Image Editor

Cofefe

Member
Hi all, I've been using Game Maker Studio 2's built in sprite/image editor a while now as I work on my current project which I *might* release some day. I'm immensely impressed with it compared to GMS1.4's, which was inferior to even MS Paint. However, I know a lot of devs use other tools for sprite creation, because those tools offer a lot of functionality that GMS2 does not (such as a gradient tool REEEEEE). For just creating 16-bit pixel art though, GMS2's built in editor really does everything I need it to do very well and is very convenient to use. So who else uses GMS2's image editor? And what other image creating tools do you use?
 

Japster

Member
Hi! - I think it's okay, and great that it's in there, especially for quick fixes, but I tend to use Paint.Net for most work, especially as it's got layers, and some great functionality.

As for animation, and different graphics styles, I use both SpritePile, and Spriter Pro (only as I got them cheap on a humble bundle, along with a hex pixel art package I also bought cheaply, but not had a chance to use much...

But yeah, unless you're intending to painstakingly pixel in your artwork, and don't mind having no easy method to re-hue / colour in areas or details easily (like attire colours etc), I personally avoid the sprite image editor for most things - again though, within its limitations, it's a great tool, and great to have it within the IDE!
 
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Cofefe

Member
I think the biggest draw for me personally is that I already have it.

For some reason I'll drop 100 bucks on a 2D Game Maker, but I'm too cheap to spend less that 10 dollars on a pixel art editor that's actually good. :rolleyes:
 

Toque

Member
I think the biggest draw for me personally is that I already have it.

For some reason I'll drop 100 bucks on a 2D Game Maker, but I'm too cheap to spend less that 10 dollars on a pixel art editor that's actually good. :rolleyes:
Your comfortable with it. I understand that.
I feel the same way about pyxel edit so I go back to it.

I will get asperite eventually.

I have affinity designer and Graphic but they donā€™t do pixel art well at all.

I tried the colour pick up on a Mac and it does not work.
 

Rayek

Member
I never use built-in graphic editors in game engines: just way too starved of functionality, excepting for the odd placeholder graphic for quick testing. Otherwise, I just don't see the point in limiting yourself by the tools when great pixel art editors exist which will speed up your work and make your life that much easier.

For pixel art I mostly use a combination of Krita and Pro Motion NG. (I absolutely hate Asesprite's "pixel art" interface, btw.)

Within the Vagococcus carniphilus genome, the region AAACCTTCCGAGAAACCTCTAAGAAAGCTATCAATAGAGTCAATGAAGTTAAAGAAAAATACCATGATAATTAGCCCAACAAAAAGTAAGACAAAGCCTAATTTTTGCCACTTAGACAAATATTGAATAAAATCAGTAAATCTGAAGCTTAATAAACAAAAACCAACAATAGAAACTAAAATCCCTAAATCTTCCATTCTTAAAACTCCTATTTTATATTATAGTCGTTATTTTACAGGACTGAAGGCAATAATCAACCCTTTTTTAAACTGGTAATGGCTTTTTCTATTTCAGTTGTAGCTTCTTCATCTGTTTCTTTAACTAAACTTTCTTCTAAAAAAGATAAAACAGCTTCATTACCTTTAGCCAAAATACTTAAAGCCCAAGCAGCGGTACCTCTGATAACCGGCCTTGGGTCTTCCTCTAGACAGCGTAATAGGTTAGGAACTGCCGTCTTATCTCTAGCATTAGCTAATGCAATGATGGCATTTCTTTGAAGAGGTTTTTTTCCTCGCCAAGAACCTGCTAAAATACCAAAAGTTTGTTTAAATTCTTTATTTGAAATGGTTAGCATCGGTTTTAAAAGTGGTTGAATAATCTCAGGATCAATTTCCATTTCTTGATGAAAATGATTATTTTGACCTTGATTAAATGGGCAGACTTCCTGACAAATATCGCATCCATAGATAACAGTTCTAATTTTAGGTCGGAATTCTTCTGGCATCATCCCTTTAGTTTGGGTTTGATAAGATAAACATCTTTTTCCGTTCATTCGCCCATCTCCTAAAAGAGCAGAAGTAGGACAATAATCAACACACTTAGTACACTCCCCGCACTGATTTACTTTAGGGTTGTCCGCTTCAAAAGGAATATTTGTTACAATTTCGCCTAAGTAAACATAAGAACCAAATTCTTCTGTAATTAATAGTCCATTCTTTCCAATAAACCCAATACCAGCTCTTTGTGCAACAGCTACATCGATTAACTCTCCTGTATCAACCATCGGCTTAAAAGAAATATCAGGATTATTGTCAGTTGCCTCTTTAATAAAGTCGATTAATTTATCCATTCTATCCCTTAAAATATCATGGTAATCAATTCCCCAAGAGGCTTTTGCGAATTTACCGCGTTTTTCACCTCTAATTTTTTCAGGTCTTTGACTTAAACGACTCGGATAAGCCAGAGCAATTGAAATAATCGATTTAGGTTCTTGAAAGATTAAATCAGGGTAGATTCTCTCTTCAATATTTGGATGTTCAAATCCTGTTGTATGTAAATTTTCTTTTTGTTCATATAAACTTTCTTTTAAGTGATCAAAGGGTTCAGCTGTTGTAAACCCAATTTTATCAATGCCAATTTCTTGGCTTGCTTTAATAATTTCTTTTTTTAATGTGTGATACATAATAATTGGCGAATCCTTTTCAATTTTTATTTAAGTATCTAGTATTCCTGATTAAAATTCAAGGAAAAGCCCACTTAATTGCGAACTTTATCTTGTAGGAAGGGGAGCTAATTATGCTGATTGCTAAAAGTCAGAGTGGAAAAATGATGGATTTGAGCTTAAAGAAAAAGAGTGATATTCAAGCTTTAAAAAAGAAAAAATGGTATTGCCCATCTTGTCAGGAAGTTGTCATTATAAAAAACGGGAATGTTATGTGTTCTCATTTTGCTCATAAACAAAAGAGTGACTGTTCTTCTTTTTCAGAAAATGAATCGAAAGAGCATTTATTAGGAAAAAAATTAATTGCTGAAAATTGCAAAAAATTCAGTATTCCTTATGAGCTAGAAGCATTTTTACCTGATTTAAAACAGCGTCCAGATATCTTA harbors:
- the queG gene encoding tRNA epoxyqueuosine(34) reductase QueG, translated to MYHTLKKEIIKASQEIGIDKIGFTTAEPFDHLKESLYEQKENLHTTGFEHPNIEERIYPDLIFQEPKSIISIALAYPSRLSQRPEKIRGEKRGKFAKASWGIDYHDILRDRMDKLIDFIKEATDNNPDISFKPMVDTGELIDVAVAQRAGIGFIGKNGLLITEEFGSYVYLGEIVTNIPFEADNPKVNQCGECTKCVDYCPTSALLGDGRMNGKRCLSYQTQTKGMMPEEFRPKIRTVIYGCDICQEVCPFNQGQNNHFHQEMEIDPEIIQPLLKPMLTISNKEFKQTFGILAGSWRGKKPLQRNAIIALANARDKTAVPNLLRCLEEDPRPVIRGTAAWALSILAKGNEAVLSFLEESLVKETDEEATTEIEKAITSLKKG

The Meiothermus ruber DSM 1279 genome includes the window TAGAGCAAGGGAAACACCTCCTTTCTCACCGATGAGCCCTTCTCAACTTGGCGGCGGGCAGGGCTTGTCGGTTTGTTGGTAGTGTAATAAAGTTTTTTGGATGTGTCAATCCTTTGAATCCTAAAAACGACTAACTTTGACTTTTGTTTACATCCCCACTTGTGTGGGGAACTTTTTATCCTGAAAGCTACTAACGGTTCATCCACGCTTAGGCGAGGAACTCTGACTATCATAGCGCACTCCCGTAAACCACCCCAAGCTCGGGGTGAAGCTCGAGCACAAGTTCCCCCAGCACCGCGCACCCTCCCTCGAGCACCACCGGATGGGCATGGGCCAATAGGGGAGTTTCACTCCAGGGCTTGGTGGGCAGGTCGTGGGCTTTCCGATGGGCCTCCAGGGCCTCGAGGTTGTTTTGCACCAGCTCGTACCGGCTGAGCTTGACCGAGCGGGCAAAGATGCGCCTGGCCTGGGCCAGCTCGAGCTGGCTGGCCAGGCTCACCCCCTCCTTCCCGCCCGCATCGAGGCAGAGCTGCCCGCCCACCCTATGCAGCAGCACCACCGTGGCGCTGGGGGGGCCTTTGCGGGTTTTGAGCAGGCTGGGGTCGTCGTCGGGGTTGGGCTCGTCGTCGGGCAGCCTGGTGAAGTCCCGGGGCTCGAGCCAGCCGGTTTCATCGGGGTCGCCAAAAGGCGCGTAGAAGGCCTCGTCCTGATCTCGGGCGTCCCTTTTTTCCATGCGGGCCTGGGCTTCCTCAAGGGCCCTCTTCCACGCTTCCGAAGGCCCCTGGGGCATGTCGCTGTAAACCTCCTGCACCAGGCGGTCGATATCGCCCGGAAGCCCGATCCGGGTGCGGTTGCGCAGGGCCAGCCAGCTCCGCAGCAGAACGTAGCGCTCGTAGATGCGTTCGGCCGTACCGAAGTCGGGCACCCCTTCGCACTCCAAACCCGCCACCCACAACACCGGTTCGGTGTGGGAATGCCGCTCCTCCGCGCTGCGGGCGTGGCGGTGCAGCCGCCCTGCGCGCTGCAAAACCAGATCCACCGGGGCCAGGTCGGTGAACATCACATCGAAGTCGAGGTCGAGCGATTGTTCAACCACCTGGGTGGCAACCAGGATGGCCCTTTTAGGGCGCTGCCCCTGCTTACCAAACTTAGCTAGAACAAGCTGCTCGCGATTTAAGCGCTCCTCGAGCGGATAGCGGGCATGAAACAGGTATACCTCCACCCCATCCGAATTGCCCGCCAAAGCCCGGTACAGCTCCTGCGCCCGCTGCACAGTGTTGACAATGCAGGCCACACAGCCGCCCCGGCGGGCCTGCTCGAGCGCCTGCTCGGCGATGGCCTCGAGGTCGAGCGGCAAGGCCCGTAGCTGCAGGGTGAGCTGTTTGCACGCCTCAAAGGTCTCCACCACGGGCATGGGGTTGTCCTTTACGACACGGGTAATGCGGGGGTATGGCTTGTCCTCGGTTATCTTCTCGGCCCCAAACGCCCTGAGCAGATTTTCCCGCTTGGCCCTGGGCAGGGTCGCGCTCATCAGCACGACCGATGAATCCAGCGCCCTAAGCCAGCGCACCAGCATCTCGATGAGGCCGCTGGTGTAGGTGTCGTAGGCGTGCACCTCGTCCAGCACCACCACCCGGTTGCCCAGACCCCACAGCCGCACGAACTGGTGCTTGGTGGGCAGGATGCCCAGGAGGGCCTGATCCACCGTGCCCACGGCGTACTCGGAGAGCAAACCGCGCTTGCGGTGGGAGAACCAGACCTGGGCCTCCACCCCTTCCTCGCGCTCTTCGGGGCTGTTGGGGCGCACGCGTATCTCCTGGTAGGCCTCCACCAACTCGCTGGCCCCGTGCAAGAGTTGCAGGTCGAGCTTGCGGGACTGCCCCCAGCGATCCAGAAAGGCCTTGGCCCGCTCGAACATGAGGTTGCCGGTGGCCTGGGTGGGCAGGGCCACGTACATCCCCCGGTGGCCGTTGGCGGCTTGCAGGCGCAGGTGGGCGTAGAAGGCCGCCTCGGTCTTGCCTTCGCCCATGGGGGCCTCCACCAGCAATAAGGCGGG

If you can't deal with spending any money on a decent pixel editor, just get Graphics Gale, which is now free. Or if you are less of an indexed mode / palette purist, use Krita (which is also free). Krita also supports so-called "index painting", which allows for a free-flowing painting workflow that is automatically converted to a 16-bit pixel art look.

Look on YouTube for videos how to set up Krita for pixel art.

Here is a nice one which explains the index painting method:
 

dannyjenn

Member
I heard that Aseprite is no longer open source. I'm guessing the one on GitHub is an older version?

There's also LibreSprite which is based on Aseprite's code. I couldn't get it to compile on my machine though, so I just purchased an Aseprite license. (Literally just a few days ago.)

So I just started using Aseprite, and what I don't like about it so far is its name. I keep wanting to call it 'Aesprite'. (That's how it's pronounced, isn't it? So why is the 'e' between the 's' and 'p'?)

I haven't worked with it much, but so far I'm liking it more than what I was previously using (GIMP, which isn't really tailored towards pixel art).
 

Yal

šŸ§ *penguin noises*
GMC Elder
I'm surprised nobody brought up GIMP yet (the GNU Image Manipulation Program)... it's more focused on Photoshop-style filter-based editing, but it's not completely terrible at pixel art. My favorite feature is partially transparent layers bundled with the more exotic blend modes... you can create a lot of effects by combining a bunch of distorted layers with the right blend modes (like copying a text, blurring it a lot, and drawing it on top of the original with additive blend mode - now you've got subtly glowing text!). You can get decent-looking pixelart backgrounds / title cards if you render an image to PNG, load the rendered version in as a separate image (so that all the layer effects become "hardcoded" into a single layer), and change its mode to indexed with the right palette settings... I usually make the title text for my games this way.

Example:
 
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Cofefe

Member
I'm actually glad you mentioned Gimp, because that is a program I use for mostly non-pixel art and usually not for Game Maker. Its not super geared for pixel art, but that's an interesting trick you mentioned with text. My title screens always look so garbage, so that's something I could look at to make them less garbage. :D
 

Jabbers

Member
I also use GIMP but mostly for general editing. I used PaintTool SAI for a while based on a friends recommendation. I wouldn't use the built-in editor for anything serious.
 
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